Rainforest and Gorge Delights
28th June 2012
Suddenly, I shot out of the bed and banged my head on the bed above waking up a snarling Smera asking why am I awake at stupid o clock in the morning. That’s a question I wanted to ask myself…and where am I? After a week of constant moving around, I could be forgiven to wonder my whereabouts. Wait, who’s that next to my bed as I felt movement. Oh, it’s Elsie the Norwegian. She bellowed out a good morning to me therefore causing a gnashing of teeth from the dark roof. Clambering it, I stretched and was greeted with a pretty sight of the sun rising over Port Douglas, where we travelled to yesterday from Cairns. Treating myself to a cup of tea amidst clanging of pots and pans, we cooked ourselves a neat brekkie and got onto the road to Mossman Gorge from Port Douglas.
Everyone who had been travelling before has always told us to go to Mossman Gorge and we were very surprised to find an organised place and visitors centre when we were expecting a dirt track and a little car park. Paying, a bit resentfully, the entrance fee, we climbed aboard on the shuttle bus, me in my swimwear, and listened to a roving commentary about local aboriginal legends. Beware of the bad man, a voice shrieked. Elsie narrowed her eyes at me and I mouthed a ‘what?’
Arriving at the Gorge, we took a walk along the boardwalk and I found a creek named after me! Sadly, it was under restoration so I couldn’t quite visit it. Next time, I promised myself.
Finding the gorge, I jumped in. It was absolutely freezing but the more I stayed in, the warmer it got and many Australians commented I must be crazy in this cold weather. But they seemed to understand when I said I’m from the UK. What? I don’t go jumping in waterfalls in Britain all the time do I?
It was time to pose!
After a delicious hour of splashing around, we headed back to the centre to get rid of the sand on us using their showers. Later, jumping back in the van, we headed on up north for a further hour to visit the Daintree Village that rested sleepily along the crocodile infested Daintree River. Crocodiles you say? I ain’t gonna miss an opportunity to get up close. So from there, I booked a crocodile river tour on my lonesome while Elsie and Smera chilled in the village.
As we set off the bank, the guide told us to keep a watch out for a big crocodile. He also warned us that we wouldn’t see many crocodiles today as something has spooked them as their alpha male crocodile, who is already massive was heavily injured by a much bigger crocodile, which no one has seen yet… And we were to help the guide look for it. Gulp.
We did see a baby croc, a male croc and a female croc. Male crocs have bigger skulls so this rises to the belief that males are cleverer than females…score. Not only did we see just crocs but plenty of water birds especially a kingfisher, a water dragon, and tree snakes. See the black thing on the branch?
The hour on the Daintree River was over and I walked back to the others pleased with my spotting abilities. Now I just need to work out how to spot a tin of baked beans in my food cupboard when it’s right there in front of me…
Elsie discovered a gem of a place when she went exploring the village. There’s a quaint art gallery showcasing gnomes and wooden animals that I urge you to check out. The owner embellished us with stories of local croc injuries and snakes slithering into people’s homes. I don’t think she was impressed when I asked if the injured people said anything to make the crocs ‘snappy‘…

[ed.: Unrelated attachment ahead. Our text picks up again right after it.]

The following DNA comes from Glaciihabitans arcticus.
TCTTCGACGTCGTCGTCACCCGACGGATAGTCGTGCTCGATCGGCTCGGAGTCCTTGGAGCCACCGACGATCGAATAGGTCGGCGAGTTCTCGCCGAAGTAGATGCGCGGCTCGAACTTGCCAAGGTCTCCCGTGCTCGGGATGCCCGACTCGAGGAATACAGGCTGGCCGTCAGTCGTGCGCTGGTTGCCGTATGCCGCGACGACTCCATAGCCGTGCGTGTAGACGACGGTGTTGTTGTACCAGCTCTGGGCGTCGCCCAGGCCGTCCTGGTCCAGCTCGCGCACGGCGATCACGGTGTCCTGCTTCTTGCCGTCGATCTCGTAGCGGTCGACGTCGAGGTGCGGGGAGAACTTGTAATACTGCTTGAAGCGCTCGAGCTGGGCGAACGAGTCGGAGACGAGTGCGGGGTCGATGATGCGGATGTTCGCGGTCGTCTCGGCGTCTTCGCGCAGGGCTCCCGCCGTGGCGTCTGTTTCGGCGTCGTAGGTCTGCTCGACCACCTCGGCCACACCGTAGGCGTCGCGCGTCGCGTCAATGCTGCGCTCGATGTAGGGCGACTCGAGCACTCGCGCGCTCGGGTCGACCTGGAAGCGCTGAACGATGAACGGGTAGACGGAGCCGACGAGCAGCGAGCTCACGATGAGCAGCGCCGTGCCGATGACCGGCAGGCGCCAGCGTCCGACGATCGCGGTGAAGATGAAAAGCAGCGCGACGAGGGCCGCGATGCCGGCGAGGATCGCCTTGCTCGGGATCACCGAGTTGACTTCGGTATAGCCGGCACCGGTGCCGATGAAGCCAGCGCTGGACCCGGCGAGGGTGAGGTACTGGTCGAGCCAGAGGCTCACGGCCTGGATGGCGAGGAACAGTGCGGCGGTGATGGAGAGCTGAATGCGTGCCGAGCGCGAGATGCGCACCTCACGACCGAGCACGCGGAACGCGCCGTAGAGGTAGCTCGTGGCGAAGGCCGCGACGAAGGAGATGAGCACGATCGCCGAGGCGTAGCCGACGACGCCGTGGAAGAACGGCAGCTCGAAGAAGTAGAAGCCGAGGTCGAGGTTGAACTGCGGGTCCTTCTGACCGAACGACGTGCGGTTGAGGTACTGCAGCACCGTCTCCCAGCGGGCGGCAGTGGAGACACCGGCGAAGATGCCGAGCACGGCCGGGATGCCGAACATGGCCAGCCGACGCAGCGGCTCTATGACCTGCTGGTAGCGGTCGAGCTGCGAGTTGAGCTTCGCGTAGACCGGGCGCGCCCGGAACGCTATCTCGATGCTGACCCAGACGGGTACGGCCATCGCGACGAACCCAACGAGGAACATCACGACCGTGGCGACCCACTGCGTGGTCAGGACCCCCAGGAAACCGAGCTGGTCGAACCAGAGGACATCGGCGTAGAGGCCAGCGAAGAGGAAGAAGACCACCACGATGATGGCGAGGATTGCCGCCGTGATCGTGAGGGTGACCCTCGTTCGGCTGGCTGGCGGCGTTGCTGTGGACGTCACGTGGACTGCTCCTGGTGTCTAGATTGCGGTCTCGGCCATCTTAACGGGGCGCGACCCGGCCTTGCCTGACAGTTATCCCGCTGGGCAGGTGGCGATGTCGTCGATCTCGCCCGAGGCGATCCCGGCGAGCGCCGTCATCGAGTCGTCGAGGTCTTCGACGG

Best to get out of the village before I’m chased by pitchforks and flaming torched, we headed over the Daintree River using a pulley rope ferry transporting vehicles across that would take 5 mins each way. And then we went into the unknown…I say this because promptly my mobile phone lost all signal.
But that’s was to blow out of my head when we reached after steep climbs to the Waluwurrigga Alexandra Range Lookout Point and my goodness we could see far down the southern coast.
Now it was getting onto late afternoon. We decided to have a meander on the Jindalba Boardwalk and get truly connected to the oldest rainforest in the world…the Daintree Rainforest. There’s plenty of plants and trees here that are the prototypes of modern plants of today. Sadly, they are dying out one by one. Hopefully, recent efforts to conserve them will bear fruit. It’s really good to connect to nature and you are constantly thinking of your place in the Earth’s history. Great opportunities for pics.
As the sun set, we found a neat little campsite just off the main road leading to Cape Tribulation. It’s called Rainforest Village. The woman who runs it is an absolute flirt…even worse than me! She kept heavily hinting that maybe I should stay a little while longer…gulp. However, I managed to flirt my way into getting all of us a much cheaper price that originally stated.
Pulling up, we became aware of camping in the rainforest. Sitting around at night in our fold out chairs, we listened to the creepy and startling sounds. I suddenly jumped up and shouted out ‘Dingo!’ as I saw a white thing go running through the trees…oh…my mistake…it’s just the headlights of a car peeking through! Smera and Elsie thought it was so funny and challenged my wildlife spotting skills. Dammit!
Soon, I began to get a little fed up of my sandals, it had been sticking to my foot underneath most of e day so I bent down to have a look and to my horror, it was all covered in red blood! Searching where I must have cut myself, I couldn’t find anything…I decided that a poor creature must have got in the way between my foot and the sandal and splosh! It exploded!
Going to the shower to clean it off, my wildlife spotting skills were back into play when I spotted a toad hovering outside!